Why is it worth running backward? Discover the advantages of running
backward!

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If we want to achieve better and better running results, we need to make changes to our training plans over time. Add new training units or modify those we already perform. This will allow us to cross another border, behind which there are new personal records. Generally speaking, from time to time we need to take another step forward, but it may also turn out that it is worth taking a few steps back… literally.

Getting to the point, it’s about running backward, which has been gaining popularity for several years and finding more and more supporters. This is more than just a passing fad, as there have already been several scientific studies and publications around this type of training that confirm the benefits of such activity. Running backward can be important for our overall fitness, have a positive impact on the functioning of our knees, and even improve running economy.

What is running backward?

Running backward is also known as reverse running or retro running. This is a form of training that involves running in the opposite direction to what we are used to, i.e. instead of moving from back to front, we move from front to back – it sounds quite complicated, but it definitely is not.

The point is that during this form, we move in the direction our back is facing, not forward. Such activity is classified as retro movements, i.e. it involves the opposite of normal movement. This type of running can be done as part of a competition, training, or just for fun. However, remember that it can be quite a challenge and requires good coordination and balance. It’s a great way to diversify your running routine and add a new challenge to your training.

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Benefits of retro running

Running backward can have many benefits, both physical and mental. Here are some reasons why you should include running backward in your training routine:

  • Reduces the load on the knees – Reverse running can be a good form of exercise for people suffering from knee pain because it has less impact on this part of our body compared to traditional running. The advantages of such activity were described by, among others, Pauline E. Roos in his 2012 study: Patellofemoral joint compression forces in backward and forward running. It indicates, among others: that when running backward, runners land lighter and with less body load, and at the same time there is less force acting on the knee joints. Nick Barton, who co-authored this study, states that many people, including runners, have knee problems. We showed that the compressive forces behind the patella were reduced in most cases and this was independent of running speed. It is therefore possible that running backward as part of a specific rehabilitation program prescribed by a physiotherapist may help patients return to a good level of activity;
  • Strengthens various leg muscles – when running backwards, we will engage the hamstring muscles and the buttocks themselves more, which will strengthen them while putting less strain on the quadriceps muscles. This will be additional stimulation for our body;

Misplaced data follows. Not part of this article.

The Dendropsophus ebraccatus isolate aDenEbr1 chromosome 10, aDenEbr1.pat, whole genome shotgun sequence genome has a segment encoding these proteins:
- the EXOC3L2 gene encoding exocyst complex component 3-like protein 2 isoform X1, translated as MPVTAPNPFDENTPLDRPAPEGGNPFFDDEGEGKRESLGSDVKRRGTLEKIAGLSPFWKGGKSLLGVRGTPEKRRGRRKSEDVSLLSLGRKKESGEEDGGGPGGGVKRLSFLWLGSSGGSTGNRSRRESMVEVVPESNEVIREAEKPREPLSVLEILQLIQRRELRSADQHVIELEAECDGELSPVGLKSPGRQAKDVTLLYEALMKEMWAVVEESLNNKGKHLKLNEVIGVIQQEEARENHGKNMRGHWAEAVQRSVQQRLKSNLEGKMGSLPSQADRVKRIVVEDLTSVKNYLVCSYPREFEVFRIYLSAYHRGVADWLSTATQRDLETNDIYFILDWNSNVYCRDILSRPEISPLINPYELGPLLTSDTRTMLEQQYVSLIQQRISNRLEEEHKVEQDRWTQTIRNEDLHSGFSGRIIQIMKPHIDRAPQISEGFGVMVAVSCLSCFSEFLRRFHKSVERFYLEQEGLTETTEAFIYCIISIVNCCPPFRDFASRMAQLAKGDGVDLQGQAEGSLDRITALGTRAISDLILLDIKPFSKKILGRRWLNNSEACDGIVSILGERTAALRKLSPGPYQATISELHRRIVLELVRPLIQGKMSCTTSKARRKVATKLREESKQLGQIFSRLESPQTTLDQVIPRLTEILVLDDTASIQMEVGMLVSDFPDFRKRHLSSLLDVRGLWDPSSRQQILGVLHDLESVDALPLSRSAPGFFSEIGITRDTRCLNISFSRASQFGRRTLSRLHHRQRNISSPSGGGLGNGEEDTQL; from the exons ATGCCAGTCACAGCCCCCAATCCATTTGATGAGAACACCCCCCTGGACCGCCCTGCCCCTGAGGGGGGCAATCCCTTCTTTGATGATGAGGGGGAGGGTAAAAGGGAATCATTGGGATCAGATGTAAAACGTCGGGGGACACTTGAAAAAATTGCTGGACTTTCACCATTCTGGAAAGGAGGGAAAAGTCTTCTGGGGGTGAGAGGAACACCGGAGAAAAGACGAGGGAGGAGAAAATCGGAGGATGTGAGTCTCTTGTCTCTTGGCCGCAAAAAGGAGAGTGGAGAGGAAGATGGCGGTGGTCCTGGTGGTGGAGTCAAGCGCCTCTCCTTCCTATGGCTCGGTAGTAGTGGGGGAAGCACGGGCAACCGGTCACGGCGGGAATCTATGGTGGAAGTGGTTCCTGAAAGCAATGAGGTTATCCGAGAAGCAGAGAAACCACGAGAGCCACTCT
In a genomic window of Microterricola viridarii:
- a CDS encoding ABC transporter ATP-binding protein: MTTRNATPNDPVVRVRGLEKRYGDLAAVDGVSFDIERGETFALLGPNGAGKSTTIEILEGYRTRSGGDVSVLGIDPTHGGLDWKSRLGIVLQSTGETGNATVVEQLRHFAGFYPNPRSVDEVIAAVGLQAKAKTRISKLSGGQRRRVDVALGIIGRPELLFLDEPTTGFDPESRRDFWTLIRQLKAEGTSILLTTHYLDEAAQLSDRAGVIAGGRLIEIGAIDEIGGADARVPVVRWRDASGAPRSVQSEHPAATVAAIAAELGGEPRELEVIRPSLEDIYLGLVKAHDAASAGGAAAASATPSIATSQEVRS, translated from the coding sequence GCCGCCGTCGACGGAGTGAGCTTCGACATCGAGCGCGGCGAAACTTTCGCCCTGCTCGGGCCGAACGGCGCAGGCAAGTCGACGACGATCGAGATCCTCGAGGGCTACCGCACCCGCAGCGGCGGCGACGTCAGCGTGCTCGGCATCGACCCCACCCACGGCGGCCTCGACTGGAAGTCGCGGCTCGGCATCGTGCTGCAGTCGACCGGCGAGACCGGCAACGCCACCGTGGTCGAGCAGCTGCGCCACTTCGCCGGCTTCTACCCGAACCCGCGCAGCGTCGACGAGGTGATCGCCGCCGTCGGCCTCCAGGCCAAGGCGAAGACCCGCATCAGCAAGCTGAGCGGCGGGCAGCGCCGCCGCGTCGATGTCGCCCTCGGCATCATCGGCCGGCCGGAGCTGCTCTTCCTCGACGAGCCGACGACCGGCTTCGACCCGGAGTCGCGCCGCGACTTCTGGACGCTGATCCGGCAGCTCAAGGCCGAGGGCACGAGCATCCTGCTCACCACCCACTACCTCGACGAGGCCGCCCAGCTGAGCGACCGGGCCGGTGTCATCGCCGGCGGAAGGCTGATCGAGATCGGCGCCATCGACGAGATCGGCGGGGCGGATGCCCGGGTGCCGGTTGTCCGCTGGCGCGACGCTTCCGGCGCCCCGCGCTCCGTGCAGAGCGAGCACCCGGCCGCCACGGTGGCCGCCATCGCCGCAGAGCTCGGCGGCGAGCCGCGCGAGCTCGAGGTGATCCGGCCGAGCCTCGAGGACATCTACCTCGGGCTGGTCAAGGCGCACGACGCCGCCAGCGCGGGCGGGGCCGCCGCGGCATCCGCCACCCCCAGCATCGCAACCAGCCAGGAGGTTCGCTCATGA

• Boosting your metabolism – retro running allows you to burn more calories than traditional training. This happens because we force our muscles to work in a way that is inconsistent with their previous norm. A study conducted at the University of Stellenbosch in South Africa: The Effect of Backward Locomotion Training on the Body Composition and Cardiorespiratory Fitness of Young Women, showed that women who introduced walking and running backward for six weeks lost 2.4% of body fat during this time. This was also confirmed by a study conducted at the University of Milan, which showed that running backward required as much as 30% more energy from participants, so they burned more calories;
  • Performance improvement– running backward involves different muscle groups than traditional running. While regular running primarily works the quadriceps muscles, running backward works the calf muscles to a greater extent. This can help prevent muscle imbalances and strengthen the entire posterior chain. Additionally, the increased range of motion in the hip and ankle joints during reverse running can improve flexibility and improve running form. A study conducted in 2016 at the University of Dayton The Effects of Backwards Running Training on Forward Running Economy in Trained Males, showed that running backward improved running economy in athletes, thereby increasing their ability to traditionally run. During the study, 8 experienced and trained male runners spent ten weeks running backward on a treadmill, and the study showed that their forward running economy improved by 2.54%, even though their VO2max and body composition remained the same.
  • Improving body posture– such running has a positive effect on your posture during training. By engaging different muscle groups and forcing the body to move in a different way, running backward helps improve overall posture and body awareness. This is because we naturally force our body to run in a more upright position;